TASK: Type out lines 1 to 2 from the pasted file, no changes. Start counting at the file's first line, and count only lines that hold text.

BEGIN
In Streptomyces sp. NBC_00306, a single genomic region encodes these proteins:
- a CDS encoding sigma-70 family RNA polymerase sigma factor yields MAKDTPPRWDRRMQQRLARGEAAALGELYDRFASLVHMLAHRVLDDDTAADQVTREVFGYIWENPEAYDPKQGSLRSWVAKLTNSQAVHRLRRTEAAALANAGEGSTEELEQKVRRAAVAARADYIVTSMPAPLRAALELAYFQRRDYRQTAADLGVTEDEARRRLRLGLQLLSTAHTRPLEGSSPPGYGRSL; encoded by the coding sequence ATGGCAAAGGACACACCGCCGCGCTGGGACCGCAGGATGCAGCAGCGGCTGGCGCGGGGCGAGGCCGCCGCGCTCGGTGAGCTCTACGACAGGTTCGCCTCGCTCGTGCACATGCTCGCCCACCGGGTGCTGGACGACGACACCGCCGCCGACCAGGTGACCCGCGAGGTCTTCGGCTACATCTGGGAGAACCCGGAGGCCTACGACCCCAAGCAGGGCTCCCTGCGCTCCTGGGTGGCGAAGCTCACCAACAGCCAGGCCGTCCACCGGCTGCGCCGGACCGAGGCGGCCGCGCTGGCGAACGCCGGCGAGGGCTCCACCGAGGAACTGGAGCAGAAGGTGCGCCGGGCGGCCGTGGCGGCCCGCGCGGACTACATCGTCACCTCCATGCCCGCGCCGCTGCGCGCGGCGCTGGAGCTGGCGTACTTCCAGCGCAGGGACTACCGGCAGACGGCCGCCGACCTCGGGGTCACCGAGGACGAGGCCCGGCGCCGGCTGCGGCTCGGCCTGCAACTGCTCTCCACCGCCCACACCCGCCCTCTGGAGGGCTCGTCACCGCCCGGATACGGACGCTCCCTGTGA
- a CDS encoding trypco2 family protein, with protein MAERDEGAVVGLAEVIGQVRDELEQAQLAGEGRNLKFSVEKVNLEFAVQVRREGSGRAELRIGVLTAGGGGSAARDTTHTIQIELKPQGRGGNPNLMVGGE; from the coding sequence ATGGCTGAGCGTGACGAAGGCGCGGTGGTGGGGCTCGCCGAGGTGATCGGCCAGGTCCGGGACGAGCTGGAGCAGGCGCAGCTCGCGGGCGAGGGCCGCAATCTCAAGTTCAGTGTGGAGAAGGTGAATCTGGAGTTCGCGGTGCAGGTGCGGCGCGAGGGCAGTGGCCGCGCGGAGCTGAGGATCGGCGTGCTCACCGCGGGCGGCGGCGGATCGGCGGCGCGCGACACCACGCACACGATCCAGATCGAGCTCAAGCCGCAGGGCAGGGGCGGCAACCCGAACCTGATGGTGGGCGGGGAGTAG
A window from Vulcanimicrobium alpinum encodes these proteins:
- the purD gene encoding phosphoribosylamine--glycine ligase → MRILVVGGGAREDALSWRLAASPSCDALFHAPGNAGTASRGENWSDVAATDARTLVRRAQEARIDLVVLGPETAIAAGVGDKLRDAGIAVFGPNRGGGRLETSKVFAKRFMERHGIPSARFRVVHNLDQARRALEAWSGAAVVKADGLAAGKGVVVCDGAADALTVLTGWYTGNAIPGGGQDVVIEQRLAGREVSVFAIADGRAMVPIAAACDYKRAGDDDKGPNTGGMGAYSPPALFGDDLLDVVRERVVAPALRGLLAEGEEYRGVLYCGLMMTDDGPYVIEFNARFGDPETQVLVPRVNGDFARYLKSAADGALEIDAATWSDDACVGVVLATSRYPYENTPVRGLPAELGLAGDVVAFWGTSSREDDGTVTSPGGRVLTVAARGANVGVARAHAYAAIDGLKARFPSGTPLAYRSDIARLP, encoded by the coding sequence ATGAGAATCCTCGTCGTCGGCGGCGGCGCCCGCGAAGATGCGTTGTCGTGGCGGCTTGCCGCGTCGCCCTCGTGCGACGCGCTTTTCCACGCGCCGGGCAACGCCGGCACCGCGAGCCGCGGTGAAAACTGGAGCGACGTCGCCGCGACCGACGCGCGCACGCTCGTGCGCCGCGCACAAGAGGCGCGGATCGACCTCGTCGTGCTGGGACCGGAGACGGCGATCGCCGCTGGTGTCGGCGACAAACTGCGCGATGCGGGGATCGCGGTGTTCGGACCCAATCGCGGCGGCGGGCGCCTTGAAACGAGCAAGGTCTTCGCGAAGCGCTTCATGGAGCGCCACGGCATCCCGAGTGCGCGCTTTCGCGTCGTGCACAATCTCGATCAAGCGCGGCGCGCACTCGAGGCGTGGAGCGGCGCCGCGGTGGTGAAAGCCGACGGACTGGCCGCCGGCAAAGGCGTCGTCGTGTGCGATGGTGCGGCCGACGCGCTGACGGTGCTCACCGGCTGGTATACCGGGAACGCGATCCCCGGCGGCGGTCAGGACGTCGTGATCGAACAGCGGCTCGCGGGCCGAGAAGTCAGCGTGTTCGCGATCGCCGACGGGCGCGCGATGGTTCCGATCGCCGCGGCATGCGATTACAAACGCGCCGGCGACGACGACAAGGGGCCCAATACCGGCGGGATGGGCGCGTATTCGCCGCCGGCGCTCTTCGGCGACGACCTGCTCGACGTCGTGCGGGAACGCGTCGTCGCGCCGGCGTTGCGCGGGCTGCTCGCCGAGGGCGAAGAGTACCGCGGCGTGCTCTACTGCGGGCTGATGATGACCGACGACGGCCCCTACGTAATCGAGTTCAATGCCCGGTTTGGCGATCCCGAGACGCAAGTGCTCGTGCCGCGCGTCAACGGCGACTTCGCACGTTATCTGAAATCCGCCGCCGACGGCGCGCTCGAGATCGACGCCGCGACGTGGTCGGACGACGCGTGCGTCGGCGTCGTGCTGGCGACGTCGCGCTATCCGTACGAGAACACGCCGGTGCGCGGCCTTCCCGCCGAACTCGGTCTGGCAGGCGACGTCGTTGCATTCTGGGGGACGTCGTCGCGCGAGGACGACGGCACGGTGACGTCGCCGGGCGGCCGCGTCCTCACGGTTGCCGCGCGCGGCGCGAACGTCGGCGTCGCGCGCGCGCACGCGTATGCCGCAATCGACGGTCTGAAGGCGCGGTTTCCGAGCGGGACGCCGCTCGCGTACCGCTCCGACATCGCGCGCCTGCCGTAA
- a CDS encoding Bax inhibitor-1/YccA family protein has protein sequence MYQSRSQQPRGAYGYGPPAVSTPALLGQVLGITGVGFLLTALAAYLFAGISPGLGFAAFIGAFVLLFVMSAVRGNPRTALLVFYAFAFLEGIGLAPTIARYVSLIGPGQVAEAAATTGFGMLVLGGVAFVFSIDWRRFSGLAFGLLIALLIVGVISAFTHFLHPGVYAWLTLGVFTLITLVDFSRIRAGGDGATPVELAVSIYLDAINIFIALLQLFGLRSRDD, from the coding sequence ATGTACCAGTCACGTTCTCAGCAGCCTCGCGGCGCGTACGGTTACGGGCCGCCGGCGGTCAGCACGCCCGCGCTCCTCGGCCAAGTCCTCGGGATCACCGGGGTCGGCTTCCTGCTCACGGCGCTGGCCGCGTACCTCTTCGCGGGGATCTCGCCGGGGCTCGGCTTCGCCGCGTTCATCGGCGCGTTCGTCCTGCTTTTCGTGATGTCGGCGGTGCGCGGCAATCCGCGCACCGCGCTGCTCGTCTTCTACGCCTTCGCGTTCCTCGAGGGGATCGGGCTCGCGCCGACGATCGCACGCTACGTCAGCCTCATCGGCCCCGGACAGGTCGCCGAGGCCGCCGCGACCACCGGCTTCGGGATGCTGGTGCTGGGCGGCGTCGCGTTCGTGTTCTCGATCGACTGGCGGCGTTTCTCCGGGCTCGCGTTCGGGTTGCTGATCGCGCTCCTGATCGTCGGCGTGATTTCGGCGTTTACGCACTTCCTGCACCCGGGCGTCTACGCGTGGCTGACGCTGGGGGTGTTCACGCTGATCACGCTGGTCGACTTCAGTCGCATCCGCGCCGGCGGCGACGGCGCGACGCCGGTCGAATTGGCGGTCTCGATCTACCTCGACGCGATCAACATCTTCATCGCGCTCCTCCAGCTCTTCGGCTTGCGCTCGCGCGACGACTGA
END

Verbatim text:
In Streptomyces sp. NBC_00306, a single genomic region encodes these proteins:
- a CDS encoding sigma-70 family RNA polymerase sigma factor yields MAKDTPPRWDRRMQQRLARGEAAALGELYDRFASLVHMLAHRVLDDDTAADQVTREVFGYIWENPEAYDPKQGSLRSWVAKLTNSQAVHRLRRTEAAALANAGEGSTEELEQKVRRAAVAARADYIVTSMPAPLRAALELAYFQRRDYRQTAADLGVTEDEARRRLRLGLQLLSTAHTRPLEGSSPPGYGRSL; encoded by the coding sequence ATGGCAAAGGACACACCGCCGCGCTGGGACCGCAGGATGCAGCAGCGGCTGGCGCGGGGCGAGGCCGCCGCGCTCGGTGAGCTCTACGACAGGTTCGCCTCGCTCGTGCACATGCTCGCCCACCGGGTGCTGGACGACGACACCGCCGCCGACCAGGTGACCCGCGAGGTCTTCGGCTACATCTGGGAGAACCCGGAGGCCTACGACCCCAAGCAGGGCTCCCTGCGCTCCTGGGTGGCGAAGCTCACCAACAGCCAGGCCGTCCACCGGCTGCGCCGGACCGAGGCGGCCGCGCTGGCGAACGCCGGCGAGGGCTCCACCGAGGAACTGGAGCAGAAGGTGCGCCGGGCGGCCGTGGCGGCCCGCGCGGACTACATCGTCACCTCCATGCCCGCGCCGCTGCGCGCGGCGCTGGAGCTGGCGTACTTCCAGCGCAGGGACTACCGGCAGACGGCCGCCGACCTCGGGGTCACCGAGGACGAGGCCCGGCGCCGGCTGCGGCTCGGCCTGCAACTGCTCTCCACCGCCCACACCCGCCCTCTGGAGGGCTCGTCACCGCCCGGATACGGACGCTCCCTGTGA